Jump to content
Whatbird Community

Brett H

Members
  • Posts

    64
  • Joined

  • Last visited

Everything posted by Brett H

  1. Here’s another one I saw from the same general area the day before. It was with some barn swallows so that’s what I assumed it was, but I see now that it’s either a cave or a cliff given the pale/light orange ramp and square-ish tail.
  2. Thanks! I think it looks more like a cave, but they are rare for this location/time-of-year. Anyone else?
  3. I know these photos are poor, but can you tell if they are of either a cave or cliff swallow (or something else)? These were taken on November 5 in Bonita Springs, FL. Thanks!
  4. Maybe this will help… I cropped the recording to get rid most of the background noise. I can hear four separate whistled notes with the final one lasting the longest. Unknown.m4a
  5. Thanks for trying! I was thinking it sounded like a Baltimore oriole or a fox sparrow. I guess this is a tough one.
  6. Hello, I heard the song in the attached file this morning (30 minutes before sunrise) in a forested wetland in Naples, FL. The loud, musical, multiple-note whistle is clearest at about the 3 and 6 seconds marks on the recording. Thanks advance! I’m not very familiar with birds from this part of the country, so I apologize if this is something very common and boring. Shady Hollow Blvd W.m4a
  7. Yup, I think you all nailed it. I see them frequently in the dead of winter, but I can’t remember hearing one sing. Thanks for the help!
  8. That’s a good thought, but this was on a rocky beach among thick patches of goldenrod and ragweed.
  9. Hello all, I heard the bird in the attached recordings this morning in coastal New Hampshire. It was very windy, so they’re not the best recordings. But you can hear the finch-like song pretty clearly. Any idea what it might be? Thanks! Song1.m4a Song2.m4a
  10. Thanks for all your input! Unfortunately, that’s the only shot I managed where you can see the bird’s head.
  11. I saw this bird today at Odiorne State Park in Rye, New Hampshire. I think I can rule out other lookalike species (Nashville warbler, common yellowthroat). Am I right? Thanks in advance for your thoughts!
  12. Yeahhhh, I wish I was able to get a better photo in better lighting before some people spooked it. Thanks for taking the time!
  13. Could be, but I initially ruled it out because I can’t see any streaks on the flanks.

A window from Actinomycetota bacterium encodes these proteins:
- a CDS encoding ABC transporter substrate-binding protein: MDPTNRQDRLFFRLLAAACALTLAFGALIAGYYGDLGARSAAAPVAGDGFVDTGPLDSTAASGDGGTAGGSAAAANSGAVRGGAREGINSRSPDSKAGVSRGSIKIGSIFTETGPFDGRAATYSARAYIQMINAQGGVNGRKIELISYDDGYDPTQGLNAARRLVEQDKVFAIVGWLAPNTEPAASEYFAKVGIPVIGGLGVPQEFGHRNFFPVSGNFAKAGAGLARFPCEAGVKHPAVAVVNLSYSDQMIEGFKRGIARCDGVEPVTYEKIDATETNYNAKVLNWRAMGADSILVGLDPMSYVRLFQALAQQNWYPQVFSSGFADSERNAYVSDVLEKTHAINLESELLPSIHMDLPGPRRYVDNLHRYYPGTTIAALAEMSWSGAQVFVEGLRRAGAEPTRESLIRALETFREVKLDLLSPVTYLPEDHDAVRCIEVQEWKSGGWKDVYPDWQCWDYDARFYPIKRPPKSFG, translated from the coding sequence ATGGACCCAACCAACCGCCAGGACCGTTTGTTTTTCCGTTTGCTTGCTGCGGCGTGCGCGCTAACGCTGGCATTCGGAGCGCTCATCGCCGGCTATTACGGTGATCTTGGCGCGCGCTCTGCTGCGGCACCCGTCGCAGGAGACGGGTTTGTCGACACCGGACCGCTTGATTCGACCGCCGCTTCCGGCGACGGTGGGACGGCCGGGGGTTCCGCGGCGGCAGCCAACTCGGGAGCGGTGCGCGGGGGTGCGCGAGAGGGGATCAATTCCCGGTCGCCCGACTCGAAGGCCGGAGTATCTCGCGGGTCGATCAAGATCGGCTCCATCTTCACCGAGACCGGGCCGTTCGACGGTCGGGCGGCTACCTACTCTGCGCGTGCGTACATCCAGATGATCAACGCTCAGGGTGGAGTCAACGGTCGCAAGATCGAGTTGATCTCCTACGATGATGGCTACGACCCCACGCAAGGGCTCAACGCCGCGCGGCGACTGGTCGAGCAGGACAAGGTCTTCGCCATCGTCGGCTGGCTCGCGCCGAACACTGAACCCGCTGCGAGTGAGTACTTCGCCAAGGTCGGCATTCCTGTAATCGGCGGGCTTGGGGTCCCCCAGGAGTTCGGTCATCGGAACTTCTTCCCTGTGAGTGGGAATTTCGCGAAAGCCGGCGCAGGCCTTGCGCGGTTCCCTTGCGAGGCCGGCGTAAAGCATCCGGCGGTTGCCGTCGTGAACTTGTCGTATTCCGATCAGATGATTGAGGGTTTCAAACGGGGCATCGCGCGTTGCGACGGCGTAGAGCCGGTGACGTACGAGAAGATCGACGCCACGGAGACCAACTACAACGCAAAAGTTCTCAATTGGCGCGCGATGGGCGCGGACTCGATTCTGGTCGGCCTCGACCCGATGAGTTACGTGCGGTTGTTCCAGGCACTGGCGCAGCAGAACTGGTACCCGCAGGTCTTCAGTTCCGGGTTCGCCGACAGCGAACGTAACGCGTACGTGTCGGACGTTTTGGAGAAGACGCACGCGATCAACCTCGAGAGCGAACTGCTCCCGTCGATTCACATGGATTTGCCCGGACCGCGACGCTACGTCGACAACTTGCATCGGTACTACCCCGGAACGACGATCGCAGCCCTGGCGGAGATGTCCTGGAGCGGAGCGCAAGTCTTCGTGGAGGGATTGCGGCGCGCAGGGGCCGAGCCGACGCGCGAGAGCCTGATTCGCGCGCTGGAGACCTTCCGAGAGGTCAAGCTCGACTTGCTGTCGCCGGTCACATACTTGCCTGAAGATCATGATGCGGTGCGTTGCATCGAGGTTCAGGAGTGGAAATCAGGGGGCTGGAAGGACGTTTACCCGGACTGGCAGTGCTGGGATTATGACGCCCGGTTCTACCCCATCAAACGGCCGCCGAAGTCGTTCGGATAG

14. I saw this bird yesterday at Parker River National Wildlife Refuge in coastal Massachusetts. The bird was bigger than a peep and smaller than nearby stilt sandpipers. I wish I was able to get a better photo, but this was the best I could do. The overall size, bill size and shape, markings on the neck and chest, and leg color has me thinking Baird’s sandpiper. However, I’m not sure the photo is good enough for me to make that call. Your thoughts are appreciated!
  15. Yup, high-elevation spruce-fir forest. Part of my job is to survey for them every June. They’re easy to find in the right habitat.
  16. Sweet, I’ll take it. I see and hear Bicknell’s all summer long in the mountains. Gray-cheeked is a lifer.
  17. Thanks, good to know. I guess the odds are good it’s a gray-cheeked since there are way more of them in the world. Are you seeing any decent field marks in these photos?
  18. Awesome, thank you so much! First one I've ever seen in the northeast!
  19. Anybody out there good with thrushes of the northeast? I saw this bird in Rye, NH today. Best guess is Gray-cheeked/Bicknell's. I think I can rule out the other thrushes since there's no reddish or buffy tinges on the face or body and no (or only a very narrow) eye ring. If I'm right, does anyone have any thoughts on whether this is a Bicknell's or gray-cheeked? I know it's almost impossible to differentiate between the two without hearing the bird sing, but I've heard some people can distinguish them based on bill color. The photos are only so-so (a little overexposed around the head and throat). Thanks as always!
  20. I saw this gull today on the coast in Rye, New Hampshire. The smudgy area over the eye, amount of white on the breast, and chocolate-and-white rather than tan-and-white upper parts have me thinking juvenile lesser black-backed over herring gull. I appreciate your thoughts!! - Brett
  21. Wow, thanks for the input!!! That’s exciting.
×
×
  • Create New...